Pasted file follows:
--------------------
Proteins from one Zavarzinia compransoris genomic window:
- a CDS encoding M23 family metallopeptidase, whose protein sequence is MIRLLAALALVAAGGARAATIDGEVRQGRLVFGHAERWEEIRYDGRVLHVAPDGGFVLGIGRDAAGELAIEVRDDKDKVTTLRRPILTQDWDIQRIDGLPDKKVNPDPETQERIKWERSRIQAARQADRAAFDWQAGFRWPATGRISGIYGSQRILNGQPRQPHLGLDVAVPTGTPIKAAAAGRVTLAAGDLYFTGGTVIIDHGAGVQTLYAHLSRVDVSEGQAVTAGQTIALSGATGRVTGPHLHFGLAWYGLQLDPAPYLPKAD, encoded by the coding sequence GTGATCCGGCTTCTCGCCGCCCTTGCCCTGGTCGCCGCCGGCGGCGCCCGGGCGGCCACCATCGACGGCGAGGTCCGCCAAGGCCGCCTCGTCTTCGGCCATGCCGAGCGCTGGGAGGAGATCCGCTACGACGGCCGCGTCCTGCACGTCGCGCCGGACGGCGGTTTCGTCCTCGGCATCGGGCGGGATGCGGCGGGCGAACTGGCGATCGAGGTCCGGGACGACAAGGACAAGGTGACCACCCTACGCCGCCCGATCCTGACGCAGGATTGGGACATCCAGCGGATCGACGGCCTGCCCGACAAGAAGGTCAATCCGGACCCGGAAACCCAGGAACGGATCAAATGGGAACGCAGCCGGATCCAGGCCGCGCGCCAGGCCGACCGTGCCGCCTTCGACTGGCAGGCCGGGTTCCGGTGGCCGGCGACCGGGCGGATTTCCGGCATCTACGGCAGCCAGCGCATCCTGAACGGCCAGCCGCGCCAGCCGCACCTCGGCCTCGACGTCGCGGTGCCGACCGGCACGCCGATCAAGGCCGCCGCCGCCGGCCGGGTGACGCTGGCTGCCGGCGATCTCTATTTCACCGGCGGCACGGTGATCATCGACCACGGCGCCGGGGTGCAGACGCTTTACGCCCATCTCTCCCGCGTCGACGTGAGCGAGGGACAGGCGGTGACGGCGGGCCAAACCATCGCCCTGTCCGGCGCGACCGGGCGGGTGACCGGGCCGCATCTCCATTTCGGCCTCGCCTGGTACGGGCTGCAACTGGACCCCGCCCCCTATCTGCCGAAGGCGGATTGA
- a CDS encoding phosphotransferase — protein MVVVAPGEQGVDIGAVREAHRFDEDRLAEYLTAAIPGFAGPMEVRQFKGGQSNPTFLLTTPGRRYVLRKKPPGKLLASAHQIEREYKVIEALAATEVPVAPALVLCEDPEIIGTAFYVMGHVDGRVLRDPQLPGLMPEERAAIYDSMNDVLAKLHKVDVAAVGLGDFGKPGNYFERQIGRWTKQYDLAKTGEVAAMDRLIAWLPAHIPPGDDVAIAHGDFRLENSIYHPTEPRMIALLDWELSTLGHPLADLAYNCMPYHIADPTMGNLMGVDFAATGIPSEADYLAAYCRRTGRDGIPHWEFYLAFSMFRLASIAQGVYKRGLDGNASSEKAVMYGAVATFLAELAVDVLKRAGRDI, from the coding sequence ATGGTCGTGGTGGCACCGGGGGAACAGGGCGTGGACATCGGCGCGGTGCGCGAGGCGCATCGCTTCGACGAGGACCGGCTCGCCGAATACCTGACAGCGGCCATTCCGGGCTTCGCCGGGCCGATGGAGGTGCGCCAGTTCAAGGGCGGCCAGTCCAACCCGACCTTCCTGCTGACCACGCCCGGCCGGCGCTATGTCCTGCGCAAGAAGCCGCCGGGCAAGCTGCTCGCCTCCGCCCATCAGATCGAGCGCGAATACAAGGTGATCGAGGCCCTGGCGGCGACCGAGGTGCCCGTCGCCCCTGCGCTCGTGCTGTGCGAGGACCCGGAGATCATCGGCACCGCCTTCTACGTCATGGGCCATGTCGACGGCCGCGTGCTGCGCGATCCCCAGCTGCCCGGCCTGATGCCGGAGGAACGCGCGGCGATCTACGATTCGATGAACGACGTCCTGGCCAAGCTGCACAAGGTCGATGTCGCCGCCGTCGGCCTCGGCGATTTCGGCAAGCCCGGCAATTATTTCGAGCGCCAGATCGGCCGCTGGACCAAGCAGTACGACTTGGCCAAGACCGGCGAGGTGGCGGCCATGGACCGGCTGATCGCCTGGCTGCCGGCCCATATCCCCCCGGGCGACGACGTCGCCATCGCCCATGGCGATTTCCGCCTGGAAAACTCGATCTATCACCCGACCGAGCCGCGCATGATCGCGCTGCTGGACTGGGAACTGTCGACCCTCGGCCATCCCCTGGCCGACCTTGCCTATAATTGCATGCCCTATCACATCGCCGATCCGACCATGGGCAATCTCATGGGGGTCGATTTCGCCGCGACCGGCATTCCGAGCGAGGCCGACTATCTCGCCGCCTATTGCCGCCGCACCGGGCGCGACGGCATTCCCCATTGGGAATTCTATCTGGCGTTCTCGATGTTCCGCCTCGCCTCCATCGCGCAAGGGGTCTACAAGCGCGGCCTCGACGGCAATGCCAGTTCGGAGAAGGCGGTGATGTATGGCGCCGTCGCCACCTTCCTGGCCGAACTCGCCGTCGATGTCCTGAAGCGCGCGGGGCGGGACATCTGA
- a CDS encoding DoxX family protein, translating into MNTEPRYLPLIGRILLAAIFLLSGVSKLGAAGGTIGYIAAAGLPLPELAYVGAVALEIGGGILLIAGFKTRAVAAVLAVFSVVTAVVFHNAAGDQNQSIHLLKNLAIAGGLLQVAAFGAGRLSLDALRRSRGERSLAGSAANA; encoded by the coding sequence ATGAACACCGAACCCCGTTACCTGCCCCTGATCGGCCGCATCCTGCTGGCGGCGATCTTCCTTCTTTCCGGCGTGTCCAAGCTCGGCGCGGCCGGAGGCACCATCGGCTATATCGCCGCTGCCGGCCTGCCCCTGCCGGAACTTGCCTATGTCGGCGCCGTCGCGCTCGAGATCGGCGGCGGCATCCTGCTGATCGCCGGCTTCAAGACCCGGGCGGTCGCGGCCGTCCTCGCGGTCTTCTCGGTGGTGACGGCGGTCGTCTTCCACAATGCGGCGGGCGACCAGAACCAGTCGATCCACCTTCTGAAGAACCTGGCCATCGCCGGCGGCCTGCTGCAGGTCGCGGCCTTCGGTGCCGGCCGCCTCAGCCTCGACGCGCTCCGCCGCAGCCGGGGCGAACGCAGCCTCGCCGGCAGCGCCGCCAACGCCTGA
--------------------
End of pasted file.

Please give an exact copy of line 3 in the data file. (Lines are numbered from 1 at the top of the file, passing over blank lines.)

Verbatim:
- a CDS encoding phosphotransferase — protein MVVVAPGEQGVDIGAVREAHRFDEDRLAEYLTAAIPGFAGPMEVRQFKGGQSNPTFLLTTPGRRYVLRKKPPGKLLASAHQIEREYKVIEALAATEVPVAPALVLCEDPEIIGTAFYVMGHVDGRVLRDPQLPGLMPEERAAIYDSMNDVLAKLHKVDVAAVGLGDFGKPGNYFERQIGRWTKQYDLAKTGEVAAMDRLIAWLPAHIPPGDDVAIAHGDFRLENSIYHPTEPRMIALLDWELSTLGHPLADLAYNCMPYHIADPTMGNLMGVDFAATGIPSEADYLAAYCRRTGRDGIPHWEFYLAFSMFRLASIAQGVYKRGLDGNASSEKAVMYGAVATFLAELAVDVLKRAGRDI, from the coding sequence ATGGTCGTGGTGGCACCGGGGGAACAGGGCGTGGACATCGGCGCGGTGCGCGAGGCGCATCGCTTCGACGAGGACCGGCTCGCCGAATACCTGACAGCGGCCATTCCGGGCTTCGCCGGGCCGATGGAGGTGCGCCAGTTCAAGGGCGGCCAGTCCAACCCGACCTTCCTGCTGACCACGCCCGGCCGGCGCTATGTCCTGCGCAAGAAGCCGCCGGGCAAGCTGCTCGCCTCCGCCCATCAGATCGAGCGCGAATACAAGGTGATCGAGGCCCTGGCGGCGACCGAGGTGCCCGTCGCCCCTGCGCTCGTGCTGTGCGAGGACCCGGAGATCATCGGCACCGCCTTCTACGTCATGGGCCATGTCGACGGCCGCGTGCTGCGCGATCCCCAGCTGCCCGGCCTGATGCCGGAGGAACGCGCGGCGATCTACGATTCGATGAACGACGTCCTGGCCAAGCTGCACAAGGTCGATGTCGCCGCCGTCGGCCTCGGCGATTTCGGCAAGCCCGGCAATTATTTCGAGCGCCAGATCGGCCGCTGGACCAAGCAGTACGACTTGGCCAAGACCGGCGAGGTGGCGGCCATGGACCGGCTGATCGCCTGGCTGCCGGCCCATATCCCCCCGGGCGACGACGTCGCCATCGCCCATGGCGATTTCCGCCTGGAAAACTCGATCTATCACCCGACCGAGCCGCGCATGATCGCGCTGCTGGACTGGGAACTGTCGACCCTCGGCCATCCCCTGGCCGACCTTGCCTATAATTGCATGCCCTATCACATCGCCGATCCGACCATGGGCAATCTCATGGGGGTCGATTTCGCCGCGACCGGCATTCCGAGCGAGGCCGACTATCTCGCCGCCTATTGCCGCCGCACCGGGCGCGACGGCATTCCCCATTGGGAATTCTATCTGGCGTTCTCGATGTTCCGCCTCGCCTCCATCGCGCAAGGGGTCTACAAGCGCGGCCTCGACGGCAATGCCAGTTCGGAGAAGGCGGTGATGTATGGCGCCGTCGCCACCTTCCTGGCCGAACTCGCCGTCGATGTCCTGAAGCGCGCGGGGCGGGACATCTGA